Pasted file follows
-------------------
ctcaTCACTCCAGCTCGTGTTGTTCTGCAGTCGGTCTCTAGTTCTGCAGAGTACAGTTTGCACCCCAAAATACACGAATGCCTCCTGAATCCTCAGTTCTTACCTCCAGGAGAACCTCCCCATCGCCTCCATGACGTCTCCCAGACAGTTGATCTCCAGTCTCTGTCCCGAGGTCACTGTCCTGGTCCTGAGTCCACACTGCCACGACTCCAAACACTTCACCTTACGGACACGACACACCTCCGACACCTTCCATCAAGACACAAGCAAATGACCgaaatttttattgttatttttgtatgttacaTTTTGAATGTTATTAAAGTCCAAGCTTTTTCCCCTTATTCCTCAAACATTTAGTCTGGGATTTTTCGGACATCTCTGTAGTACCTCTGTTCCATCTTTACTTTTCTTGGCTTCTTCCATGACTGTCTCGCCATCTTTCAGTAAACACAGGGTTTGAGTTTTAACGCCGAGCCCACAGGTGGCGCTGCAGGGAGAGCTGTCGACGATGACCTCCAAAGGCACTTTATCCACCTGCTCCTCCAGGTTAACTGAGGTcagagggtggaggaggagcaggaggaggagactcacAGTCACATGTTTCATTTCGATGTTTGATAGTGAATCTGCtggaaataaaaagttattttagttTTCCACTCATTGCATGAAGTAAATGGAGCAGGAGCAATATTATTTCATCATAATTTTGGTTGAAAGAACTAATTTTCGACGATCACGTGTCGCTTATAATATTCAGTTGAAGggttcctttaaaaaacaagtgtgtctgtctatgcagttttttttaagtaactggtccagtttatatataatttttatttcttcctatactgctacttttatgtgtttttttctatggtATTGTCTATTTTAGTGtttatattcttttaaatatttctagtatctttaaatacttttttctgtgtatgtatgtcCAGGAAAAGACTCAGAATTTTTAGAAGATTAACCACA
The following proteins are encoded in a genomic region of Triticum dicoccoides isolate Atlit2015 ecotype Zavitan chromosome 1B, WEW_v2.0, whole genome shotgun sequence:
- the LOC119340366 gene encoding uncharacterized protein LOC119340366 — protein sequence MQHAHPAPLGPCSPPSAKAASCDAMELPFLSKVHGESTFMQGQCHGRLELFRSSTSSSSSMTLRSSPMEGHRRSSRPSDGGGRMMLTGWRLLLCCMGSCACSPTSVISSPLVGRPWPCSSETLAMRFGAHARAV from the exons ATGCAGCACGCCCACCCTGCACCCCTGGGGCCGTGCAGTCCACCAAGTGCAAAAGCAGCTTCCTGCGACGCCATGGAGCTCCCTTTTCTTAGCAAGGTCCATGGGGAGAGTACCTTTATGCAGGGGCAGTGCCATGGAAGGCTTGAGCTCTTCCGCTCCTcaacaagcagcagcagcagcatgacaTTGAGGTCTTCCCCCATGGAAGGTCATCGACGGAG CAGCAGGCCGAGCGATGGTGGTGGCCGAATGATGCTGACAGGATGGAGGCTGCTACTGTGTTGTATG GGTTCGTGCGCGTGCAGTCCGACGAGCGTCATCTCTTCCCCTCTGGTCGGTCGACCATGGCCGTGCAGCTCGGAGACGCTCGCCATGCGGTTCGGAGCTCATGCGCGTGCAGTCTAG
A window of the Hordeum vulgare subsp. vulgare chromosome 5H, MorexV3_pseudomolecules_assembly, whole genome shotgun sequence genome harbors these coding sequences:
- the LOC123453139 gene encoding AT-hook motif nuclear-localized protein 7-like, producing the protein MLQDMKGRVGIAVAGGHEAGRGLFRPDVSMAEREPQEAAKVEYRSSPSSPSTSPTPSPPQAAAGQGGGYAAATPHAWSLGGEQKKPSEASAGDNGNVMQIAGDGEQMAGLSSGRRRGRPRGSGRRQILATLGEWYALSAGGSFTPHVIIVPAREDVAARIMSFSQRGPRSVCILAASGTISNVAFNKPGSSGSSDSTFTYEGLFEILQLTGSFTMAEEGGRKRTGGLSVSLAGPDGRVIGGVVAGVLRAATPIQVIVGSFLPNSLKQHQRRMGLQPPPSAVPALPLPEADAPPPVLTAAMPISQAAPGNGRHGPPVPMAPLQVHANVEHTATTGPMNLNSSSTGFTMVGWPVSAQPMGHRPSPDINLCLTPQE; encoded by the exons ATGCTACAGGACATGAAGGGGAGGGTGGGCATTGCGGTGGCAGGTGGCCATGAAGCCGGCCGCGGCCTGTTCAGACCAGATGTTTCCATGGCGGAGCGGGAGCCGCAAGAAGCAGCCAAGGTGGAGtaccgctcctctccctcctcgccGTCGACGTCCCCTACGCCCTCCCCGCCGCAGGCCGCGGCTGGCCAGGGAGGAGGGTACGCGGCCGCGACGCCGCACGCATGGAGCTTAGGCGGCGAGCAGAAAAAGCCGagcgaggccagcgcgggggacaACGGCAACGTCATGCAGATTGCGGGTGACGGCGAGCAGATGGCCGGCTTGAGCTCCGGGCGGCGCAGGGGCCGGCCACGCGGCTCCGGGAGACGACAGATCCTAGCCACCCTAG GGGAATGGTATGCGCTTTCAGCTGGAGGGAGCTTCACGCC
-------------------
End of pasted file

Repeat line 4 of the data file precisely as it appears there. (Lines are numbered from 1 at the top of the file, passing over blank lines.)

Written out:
A window of the Hordeum vulgare subsp. vulgare chromosome 5H, MorexV3_pseudomolecules_assembly, whole genome shotgun sequence genome harbors these coding sequences: